You often hear talk about sustainability on a personal level: recycling, buying secondhand, taking shorter showers. Many companies try to do the same with reducing printed materials, swapping light bulbs, and installing efficient heating and cooling systems. Sustainable movements are all around us—so it’s no surprise to see a push for planning a sustainable wedding. And that’s good news! According to the Green Bride Guide, the average wedding produces 400 lbs of garbage and 63 tons of CO2.
While sustainability is important, celebrating your special day is, too. So there’s certainly no reason why those two can’t go hand in hand! (Much like you and your soon-to-be will be hand in hand.) So we’re suggesting seven different pieces of your wedding that you can make more sustainable. And most of these elements have multiple sustainable options—so you still get to customize your wedding!
We also offer ideas that don’t require participation from your guests, either. This doesn’t mean your guests can’t participate. But even if you send them home with the centerpiece, so that you don’t throw it out, there’s no guarantee that they won’t just throw it out at home. Sending plant-able invitations is a great sustainable wedding feature—but only if your guests actually plant them.
We aren’t trying to discourage these options, but we want to give you some guaranteed options that you’re in control of. Of course, you should still let your guests know that you’re planning a sustainable wedding! Most, if not all, will be happy to support the cause. But you don’t have to rely on their cooperation to plan a sustainable wedding.
1. The Ring
In recent decades, diamonds and other gems have been under harsh scrutiny for their troublesome origins. You may have heard terms like blood diamonds or conflict diamonds to drive this point home. Well, in response to that, many millennials and generations after have changed their engagement ring buying process to exclude any jewels gathered out of conflict, child labor, or environmentally harmful methods. After conducting your own research, you may want to kick off your nuptials with responsible ring ownership. (We don’t blame you!) After all, planning every wedding starts with an engagement—even a sustainable wedding!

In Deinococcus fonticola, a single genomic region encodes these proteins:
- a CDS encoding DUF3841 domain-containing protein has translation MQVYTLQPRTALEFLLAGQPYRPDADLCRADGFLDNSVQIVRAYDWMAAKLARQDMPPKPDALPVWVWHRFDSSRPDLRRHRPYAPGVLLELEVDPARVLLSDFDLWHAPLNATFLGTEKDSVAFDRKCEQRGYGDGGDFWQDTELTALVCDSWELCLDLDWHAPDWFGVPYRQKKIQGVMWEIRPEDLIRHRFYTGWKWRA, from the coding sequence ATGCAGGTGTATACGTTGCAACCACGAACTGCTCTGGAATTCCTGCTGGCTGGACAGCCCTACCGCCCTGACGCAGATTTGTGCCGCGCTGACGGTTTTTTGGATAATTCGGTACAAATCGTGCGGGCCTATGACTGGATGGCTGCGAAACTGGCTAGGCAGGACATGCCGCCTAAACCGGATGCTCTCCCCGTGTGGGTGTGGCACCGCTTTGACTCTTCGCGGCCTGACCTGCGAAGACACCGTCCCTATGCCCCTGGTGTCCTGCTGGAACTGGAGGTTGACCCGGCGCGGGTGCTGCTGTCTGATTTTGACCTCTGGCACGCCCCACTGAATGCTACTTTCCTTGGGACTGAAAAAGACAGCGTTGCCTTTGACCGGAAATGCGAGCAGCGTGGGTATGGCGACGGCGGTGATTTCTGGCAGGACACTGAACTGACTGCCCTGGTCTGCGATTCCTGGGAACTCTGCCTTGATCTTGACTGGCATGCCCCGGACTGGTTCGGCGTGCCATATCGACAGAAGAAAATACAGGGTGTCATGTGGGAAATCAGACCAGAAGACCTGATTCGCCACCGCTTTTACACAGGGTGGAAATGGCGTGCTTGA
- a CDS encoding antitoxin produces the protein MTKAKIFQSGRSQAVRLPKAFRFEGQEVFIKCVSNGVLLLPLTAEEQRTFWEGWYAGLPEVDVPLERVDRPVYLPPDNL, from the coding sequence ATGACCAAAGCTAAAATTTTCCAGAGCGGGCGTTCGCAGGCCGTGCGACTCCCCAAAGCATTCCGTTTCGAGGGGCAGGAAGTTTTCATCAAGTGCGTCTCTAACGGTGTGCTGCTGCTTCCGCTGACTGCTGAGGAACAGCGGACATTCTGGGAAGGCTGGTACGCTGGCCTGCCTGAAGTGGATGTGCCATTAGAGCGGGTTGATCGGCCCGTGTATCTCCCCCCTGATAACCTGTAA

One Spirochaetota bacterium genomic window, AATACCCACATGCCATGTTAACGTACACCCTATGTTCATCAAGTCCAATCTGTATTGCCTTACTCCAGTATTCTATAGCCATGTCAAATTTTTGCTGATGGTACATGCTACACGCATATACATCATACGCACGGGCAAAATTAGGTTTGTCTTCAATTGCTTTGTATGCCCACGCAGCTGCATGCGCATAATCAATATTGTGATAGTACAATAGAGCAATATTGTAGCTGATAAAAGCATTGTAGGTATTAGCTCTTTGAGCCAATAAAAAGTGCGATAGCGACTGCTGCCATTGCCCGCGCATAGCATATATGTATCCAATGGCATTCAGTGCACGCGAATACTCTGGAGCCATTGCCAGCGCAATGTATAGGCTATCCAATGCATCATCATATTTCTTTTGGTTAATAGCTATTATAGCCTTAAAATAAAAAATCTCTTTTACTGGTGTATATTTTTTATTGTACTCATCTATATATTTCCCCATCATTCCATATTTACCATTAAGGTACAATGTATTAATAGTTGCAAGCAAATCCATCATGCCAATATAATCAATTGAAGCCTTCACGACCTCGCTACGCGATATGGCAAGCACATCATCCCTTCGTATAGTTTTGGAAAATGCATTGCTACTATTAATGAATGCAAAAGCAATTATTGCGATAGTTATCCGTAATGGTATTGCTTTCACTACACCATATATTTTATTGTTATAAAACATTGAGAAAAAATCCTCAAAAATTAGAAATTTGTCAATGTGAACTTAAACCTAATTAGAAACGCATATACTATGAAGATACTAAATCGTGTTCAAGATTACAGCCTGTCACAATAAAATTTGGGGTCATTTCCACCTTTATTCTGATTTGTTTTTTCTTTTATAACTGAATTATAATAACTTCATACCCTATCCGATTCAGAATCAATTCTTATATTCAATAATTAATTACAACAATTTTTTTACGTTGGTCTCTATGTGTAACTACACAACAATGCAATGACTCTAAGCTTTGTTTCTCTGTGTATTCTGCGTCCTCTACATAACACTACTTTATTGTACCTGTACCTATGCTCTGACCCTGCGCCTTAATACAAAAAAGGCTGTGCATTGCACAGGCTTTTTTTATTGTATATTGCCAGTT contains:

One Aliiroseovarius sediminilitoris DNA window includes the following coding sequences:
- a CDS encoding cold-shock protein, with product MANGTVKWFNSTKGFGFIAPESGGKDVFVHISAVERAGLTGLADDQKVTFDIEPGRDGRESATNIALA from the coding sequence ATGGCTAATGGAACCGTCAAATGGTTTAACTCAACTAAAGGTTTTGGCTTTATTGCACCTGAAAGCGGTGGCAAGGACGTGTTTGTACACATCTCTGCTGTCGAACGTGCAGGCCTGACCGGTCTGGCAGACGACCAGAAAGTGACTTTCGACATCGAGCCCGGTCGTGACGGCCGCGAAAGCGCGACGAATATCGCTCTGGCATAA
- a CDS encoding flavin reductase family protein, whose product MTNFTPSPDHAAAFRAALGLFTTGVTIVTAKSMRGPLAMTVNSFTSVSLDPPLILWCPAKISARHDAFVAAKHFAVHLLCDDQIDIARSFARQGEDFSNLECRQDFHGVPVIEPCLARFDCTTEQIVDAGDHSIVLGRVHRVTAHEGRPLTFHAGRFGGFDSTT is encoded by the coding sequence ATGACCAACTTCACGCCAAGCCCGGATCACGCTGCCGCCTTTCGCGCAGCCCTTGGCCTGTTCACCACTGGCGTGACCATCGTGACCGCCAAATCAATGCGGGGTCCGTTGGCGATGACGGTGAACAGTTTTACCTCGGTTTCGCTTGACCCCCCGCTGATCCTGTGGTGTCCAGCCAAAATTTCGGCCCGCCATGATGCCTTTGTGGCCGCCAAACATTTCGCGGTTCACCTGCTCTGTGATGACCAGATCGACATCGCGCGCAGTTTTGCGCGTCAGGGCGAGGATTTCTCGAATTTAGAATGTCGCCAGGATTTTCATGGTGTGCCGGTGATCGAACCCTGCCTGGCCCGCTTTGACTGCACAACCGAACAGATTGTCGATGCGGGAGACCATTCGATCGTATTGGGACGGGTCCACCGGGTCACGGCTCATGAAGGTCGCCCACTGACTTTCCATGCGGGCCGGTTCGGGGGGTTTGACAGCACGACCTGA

The good news is there still are sustainable alternatives to a traditional diamond ring. For starters, you can buy from a sustainable and ethical jeweler. They’ll be able to certify the origins of your jewel before purchasing. Similarly, lab-grown diamonds have a smaller carbon footprint than mined diamonds. You can also avoid purchasing brand new—a staple of sustainability—and choose a ring that’s already in your family or bid at an estate sale. Granted, the origins of those gems may be questionable. But recycling and reusing are still great ways to increase sustainability. (And save a few dollars while you’re at it, too!)
After your engagement ring comes the invitations. Your invitations set the tone for your big day, and they’re a great chance to share your vision for a sustainable wedding with your guests. And the best news? The options for sustainable invitations are limitless! Much like the diamond industry, the paper industry has undergone its own environmental criticisms. Namely, that of excess waste. So, when considering conscientious wedding invitations—think smaller!